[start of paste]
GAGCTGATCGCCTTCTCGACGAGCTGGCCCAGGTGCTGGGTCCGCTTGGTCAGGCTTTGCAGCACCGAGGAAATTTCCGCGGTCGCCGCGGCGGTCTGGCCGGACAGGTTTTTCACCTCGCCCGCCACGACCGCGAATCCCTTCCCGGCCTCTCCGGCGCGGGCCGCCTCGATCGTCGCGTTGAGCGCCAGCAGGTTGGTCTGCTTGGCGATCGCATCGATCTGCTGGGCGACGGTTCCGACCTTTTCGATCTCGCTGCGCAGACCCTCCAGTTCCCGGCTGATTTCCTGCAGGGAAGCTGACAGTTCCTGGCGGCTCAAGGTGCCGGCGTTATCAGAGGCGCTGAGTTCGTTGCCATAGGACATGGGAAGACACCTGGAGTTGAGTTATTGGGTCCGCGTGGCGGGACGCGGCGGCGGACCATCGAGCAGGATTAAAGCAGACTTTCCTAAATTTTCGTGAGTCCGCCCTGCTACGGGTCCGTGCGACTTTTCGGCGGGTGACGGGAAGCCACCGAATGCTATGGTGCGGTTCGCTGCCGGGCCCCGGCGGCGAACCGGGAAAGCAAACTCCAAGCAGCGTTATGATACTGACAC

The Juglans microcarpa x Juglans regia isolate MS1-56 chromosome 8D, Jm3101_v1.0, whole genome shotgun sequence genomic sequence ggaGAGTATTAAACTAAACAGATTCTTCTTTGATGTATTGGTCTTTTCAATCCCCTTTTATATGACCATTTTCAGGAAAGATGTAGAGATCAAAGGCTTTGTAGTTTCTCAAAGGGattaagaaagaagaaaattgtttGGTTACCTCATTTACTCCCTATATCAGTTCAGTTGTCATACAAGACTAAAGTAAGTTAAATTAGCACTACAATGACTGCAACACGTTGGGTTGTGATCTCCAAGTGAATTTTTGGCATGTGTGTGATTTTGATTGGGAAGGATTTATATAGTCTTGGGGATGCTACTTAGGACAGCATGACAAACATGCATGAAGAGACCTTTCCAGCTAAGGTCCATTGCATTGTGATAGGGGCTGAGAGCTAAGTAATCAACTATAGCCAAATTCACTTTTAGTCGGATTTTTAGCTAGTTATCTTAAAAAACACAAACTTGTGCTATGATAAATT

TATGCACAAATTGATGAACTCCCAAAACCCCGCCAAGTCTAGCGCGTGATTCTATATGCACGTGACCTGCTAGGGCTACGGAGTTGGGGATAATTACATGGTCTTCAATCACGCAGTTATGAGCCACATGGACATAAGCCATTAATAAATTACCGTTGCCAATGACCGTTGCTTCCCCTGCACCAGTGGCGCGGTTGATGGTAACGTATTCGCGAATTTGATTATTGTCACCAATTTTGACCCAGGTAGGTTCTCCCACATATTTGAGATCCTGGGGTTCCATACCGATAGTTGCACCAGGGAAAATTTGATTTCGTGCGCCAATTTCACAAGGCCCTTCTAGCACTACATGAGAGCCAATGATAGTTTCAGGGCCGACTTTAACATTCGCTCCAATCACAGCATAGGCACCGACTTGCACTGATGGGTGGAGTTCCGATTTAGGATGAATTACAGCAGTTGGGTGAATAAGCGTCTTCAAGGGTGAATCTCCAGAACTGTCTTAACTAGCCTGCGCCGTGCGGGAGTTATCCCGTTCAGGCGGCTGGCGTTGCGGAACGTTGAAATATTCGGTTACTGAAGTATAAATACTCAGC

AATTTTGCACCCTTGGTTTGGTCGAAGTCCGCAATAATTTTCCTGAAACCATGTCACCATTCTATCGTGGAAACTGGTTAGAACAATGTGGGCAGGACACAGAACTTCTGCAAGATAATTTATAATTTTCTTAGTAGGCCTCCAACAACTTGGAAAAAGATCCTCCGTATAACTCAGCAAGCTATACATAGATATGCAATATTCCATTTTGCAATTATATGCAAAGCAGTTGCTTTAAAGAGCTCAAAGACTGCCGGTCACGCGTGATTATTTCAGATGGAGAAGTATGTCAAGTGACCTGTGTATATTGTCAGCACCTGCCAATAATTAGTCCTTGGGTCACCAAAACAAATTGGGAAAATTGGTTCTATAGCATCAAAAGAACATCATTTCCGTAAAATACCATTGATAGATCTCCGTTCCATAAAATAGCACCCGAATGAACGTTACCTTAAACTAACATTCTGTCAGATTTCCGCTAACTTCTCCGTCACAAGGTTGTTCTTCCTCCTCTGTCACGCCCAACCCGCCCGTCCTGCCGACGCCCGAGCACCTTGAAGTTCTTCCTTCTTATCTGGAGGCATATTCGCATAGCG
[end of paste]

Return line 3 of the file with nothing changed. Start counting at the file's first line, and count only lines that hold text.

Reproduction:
TATGCACAAATTGATGAACTCCCAAAACCCCGCCAAGTCTAGCGCGTGATTCTATATGCACGTGACCTGCTAGGGCTACGGAGTTGGGGATAATTACATGGTCTTCAATCACGCAGTTATGAGCCACATGGACATAAGCCATTAATAAATTACCGTTGCCAATGACCGTTGCTTCCCCTGCACCAGTGGCGCGGTTGATGGTAACGTATTCGCGAATTTGATTATTGTCACCAATTTTGACCCAGGTAGGTTCTCCCACATATTTGAGATCCTGGGGTTCCATACCGATAGTTGCACCAGGGAAAATTTGATTTCGTGCGCCAATTTCACAAGGCCCTTCTAGCACTACATGAGAGCCAATGATAGTTTCAGGGCCGACTTTAACATTCGCTCCAATCACAGCATAGGCACCGACTTGCACTGATGGGTGGAGTTCCGATTTAGGATGAATTACAGCAGTTGGGTGAATAAGCGTCTTCAAGGGTGAATCTCCAGAACTGTCTTAACTAGCCTGCGCCGTGCGGGAGTTATCCCGTTCAGGCGGCTGGCGTTGCGGAACGTTGAAATATTCGGTTACTGAAGTATAAATACTCAGC